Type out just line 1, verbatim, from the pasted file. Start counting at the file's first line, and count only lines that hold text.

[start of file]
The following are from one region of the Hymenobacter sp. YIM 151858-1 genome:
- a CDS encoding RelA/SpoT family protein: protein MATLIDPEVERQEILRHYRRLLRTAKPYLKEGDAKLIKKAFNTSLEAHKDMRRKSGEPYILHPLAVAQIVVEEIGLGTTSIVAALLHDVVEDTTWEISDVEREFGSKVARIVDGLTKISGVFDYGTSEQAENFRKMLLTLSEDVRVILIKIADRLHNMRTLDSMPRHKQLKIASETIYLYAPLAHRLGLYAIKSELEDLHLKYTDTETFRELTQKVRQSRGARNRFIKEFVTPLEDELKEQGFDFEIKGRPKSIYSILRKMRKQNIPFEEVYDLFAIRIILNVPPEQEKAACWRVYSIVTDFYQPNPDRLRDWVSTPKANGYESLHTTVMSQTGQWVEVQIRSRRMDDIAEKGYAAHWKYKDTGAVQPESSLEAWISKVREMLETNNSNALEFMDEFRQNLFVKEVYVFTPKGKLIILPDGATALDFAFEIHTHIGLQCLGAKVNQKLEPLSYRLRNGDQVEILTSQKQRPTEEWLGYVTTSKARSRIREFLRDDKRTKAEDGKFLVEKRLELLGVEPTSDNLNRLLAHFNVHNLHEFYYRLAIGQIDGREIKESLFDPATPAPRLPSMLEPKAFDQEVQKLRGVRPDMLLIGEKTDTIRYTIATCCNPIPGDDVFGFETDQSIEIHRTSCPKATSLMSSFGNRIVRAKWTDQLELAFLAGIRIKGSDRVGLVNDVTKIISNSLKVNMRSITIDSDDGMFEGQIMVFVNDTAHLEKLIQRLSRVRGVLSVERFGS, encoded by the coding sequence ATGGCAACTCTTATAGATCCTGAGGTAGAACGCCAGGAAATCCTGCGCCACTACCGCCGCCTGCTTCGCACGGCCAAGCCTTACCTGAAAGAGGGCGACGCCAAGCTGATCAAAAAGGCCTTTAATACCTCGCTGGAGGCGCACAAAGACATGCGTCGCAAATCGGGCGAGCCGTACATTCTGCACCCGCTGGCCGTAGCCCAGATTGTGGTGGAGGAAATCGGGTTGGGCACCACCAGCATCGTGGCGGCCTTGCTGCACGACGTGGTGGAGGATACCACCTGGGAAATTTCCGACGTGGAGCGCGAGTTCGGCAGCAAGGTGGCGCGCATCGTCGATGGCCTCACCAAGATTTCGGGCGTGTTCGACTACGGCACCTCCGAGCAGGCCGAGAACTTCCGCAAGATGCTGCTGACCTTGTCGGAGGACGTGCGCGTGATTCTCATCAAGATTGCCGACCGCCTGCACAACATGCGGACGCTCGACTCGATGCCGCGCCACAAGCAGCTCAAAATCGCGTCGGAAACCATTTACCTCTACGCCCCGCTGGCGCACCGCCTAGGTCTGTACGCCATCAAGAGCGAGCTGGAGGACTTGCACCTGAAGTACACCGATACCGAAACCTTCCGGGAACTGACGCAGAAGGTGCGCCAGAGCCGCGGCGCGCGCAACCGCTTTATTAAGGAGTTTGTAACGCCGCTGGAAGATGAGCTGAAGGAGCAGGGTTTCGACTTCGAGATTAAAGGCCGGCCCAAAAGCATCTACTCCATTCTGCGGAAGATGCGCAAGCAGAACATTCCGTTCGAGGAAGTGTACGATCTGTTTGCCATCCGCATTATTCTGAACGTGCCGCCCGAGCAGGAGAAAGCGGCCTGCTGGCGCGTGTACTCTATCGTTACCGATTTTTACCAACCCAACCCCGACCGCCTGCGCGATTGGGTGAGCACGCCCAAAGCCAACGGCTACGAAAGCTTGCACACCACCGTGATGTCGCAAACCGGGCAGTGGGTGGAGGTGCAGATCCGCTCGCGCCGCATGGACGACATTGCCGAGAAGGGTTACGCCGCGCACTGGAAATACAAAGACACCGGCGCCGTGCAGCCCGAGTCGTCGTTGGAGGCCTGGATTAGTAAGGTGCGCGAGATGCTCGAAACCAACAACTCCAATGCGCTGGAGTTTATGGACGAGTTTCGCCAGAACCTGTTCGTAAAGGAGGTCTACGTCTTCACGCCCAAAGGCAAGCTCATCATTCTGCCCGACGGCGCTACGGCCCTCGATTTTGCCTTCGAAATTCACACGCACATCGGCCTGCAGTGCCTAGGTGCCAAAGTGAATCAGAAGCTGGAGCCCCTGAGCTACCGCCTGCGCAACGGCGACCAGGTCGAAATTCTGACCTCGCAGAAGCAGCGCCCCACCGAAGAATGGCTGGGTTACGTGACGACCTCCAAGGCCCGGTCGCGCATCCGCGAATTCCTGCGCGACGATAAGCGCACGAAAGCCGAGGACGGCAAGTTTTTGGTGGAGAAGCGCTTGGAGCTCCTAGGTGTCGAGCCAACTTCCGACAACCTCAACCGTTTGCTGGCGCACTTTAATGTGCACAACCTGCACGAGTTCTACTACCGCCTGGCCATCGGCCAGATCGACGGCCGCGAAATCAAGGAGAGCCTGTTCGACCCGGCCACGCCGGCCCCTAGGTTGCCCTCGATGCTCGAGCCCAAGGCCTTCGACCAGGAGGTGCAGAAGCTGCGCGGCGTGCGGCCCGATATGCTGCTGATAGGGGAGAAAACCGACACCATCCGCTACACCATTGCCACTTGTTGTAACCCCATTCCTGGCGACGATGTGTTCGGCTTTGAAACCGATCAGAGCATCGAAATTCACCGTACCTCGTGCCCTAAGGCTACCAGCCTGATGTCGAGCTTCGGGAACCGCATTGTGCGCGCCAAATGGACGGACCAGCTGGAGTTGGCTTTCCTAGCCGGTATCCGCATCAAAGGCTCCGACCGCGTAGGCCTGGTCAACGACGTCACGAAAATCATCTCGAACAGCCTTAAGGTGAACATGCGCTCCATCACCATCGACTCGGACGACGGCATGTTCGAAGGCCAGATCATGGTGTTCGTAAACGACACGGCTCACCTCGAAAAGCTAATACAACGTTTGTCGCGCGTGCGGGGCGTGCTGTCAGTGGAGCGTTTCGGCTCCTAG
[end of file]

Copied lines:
The following are from one region of the Hymenobacter sp. YIM 151858-1 genome: